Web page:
Timber plan floated for Elliott State Forest
'Take avoidance' strategy could increase logging
By MITCH LIES
State agencies could nearly double logging on the Elliott State Forest under a management plan up for consideration.
Under the plan submitted recently for public review, the Department of State Lands and the Oregon Department of Forestry are poised to replace the forest's current habitat conservation plan with "take avoidance."
Under take avoidance, forest managers survey for the presence of endangered species and avoid areas where they are found.
Depending on how wide a setback managers give sensitive areas, the strategy can lead to increased logging.
"This is a movement in the right direction, from our perspective," said Ray Wilkeson, president of the Oregon Forest Industries Council.
The state has operated the Elliott State Forest under a habitat conservation plan for the threatened northern spotted owl since the U.S. Fish and Wildlife Service approved the plan in 1995.
For the better part of 10 years, however, the state has been unable to obtain multi-agency federal government approval of a multi-species conservation plan.
The Elliott State Forest includes habitat for the threatened marbled murrelet and endangered salmon runs, in addition to the northern spotted owl.
The state said it will abandon efforts to obtain multi-agency approval of its conservation plan in favor of take avoidance if it can't reach agreement with the National Marine Fisheries Service and the USFWS by Dec. 31 of next year.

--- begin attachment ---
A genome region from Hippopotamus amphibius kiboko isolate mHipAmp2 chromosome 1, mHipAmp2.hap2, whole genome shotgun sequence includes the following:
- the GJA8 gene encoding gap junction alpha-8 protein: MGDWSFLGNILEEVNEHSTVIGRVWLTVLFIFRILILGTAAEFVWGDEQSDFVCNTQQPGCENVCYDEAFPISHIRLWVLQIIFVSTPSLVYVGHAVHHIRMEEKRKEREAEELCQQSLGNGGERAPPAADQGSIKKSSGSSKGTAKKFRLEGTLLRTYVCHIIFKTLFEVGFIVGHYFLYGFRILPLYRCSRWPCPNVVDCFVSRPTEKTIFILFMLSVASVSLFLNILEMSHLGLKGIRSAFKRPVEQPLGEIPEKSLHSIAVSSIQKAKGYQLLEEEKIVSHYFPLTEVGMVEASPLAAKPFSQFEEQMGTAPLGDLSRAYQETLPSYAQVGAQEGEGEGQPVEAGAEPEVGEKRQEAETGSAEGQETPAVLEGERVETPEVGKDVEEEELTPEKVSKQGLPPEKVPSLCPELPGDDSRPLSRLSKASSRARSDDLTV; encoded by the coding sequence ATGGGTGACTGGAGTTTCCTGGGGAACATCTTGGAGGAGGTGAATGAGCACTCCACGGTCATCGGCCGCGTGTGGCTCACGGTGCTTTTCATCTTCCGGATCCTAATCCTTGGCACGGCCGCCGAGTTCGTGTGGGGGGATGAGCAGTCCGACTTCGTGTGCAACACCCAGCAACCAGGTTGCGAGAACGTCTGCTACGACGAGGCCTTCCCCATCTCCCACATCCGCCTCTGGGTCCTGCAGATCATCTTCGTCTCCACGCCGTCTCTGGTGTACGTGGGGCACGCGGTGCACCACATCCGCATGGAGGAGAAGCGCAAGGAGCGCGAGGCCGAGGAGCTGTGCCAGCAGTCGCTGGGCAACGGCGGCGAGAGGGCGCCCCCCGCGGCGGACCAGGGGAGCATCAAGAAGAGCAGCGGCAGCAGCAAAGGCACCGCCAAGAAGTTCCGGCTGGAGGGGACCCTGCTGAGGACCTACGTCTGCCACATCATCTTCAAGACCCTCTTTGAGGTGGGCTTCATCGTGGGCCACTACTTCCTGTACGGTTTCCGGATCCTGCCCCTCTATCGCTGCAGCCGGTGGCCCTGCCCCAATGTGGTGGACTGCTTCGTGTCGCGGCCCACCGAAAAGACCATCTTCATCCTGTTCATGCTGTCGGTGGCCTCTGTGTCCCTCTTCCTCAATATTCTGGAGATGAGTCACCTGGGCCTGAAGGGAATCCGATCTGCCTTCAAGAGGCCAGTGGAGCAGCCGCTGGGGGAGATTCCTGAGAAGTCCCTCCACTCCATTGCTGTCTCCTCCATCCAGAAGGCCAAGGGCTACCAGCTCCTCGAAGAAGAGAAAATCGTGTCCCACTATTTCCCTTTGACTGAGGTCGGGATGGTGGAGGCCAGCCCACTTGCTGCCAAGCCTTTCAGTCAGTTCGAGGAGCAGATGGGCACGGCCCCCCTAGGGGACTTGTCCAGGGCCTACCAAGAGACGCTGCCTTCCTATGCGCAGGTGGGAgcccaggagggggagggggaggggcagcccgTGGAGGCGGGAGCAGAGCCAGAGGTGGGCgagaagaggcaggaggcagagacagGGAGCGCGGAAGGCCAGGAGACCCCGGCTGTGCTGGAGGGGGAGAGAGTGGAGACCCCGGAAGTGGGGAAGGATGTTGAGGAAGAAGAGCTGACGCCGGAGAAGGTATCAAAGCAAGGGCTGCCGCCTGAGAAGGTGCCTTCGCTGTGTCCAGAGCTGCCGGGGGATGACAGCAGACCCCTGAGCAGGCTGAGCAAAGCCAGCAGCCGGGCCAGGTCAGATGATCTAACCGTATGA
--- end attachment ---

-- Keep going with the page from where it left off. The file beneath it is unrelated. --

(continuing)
Under take avoidance, the state could increase logging on the forest from a 10-year average of 25 million board-feet a year to 40 million board-feet in 2012.
The forest's output last year was 17 million board-feet.
The strategy will allow the state to potentially increase forest revenues and better plan for revenues.
"Our goal is to have consistency, predictability and sustainability of harvest levels over the future," said Julie Curtis, spokeswoman for the Department of State Lands.
Money generated from the forest goes to the Common School Fund. It is administered by the Department of State Lands with direction from the State Land Board.
Wilkeson, who represents private forest owners, said state-owned forests account for only 3 percent of the state's forests. But, he said, increased logging on the state-owned forests could improve logging infrastructure.
"The landowner needs the mills, and the mills need the land and the logs it produces," he said.
The Oregon Department of Forestry, which manages the Elliott State Forest under contract from the Department of State Lands, estimates 75 million board-feet are produced each year on the forest.
Coos District Forester Jim Young said he believes the 93,000-acre forest can sustain logging levels of 50 million board-feet a year, while still providing habitat for threatened and endangered species.
The draft management plan is available at the Oregon Department of Forestry's website, www.oregon.gov/ODF/.
Written comments on the plan must be received by Dec. 30. A second comment period with public hearing will run from May 1 through July 29, 2011.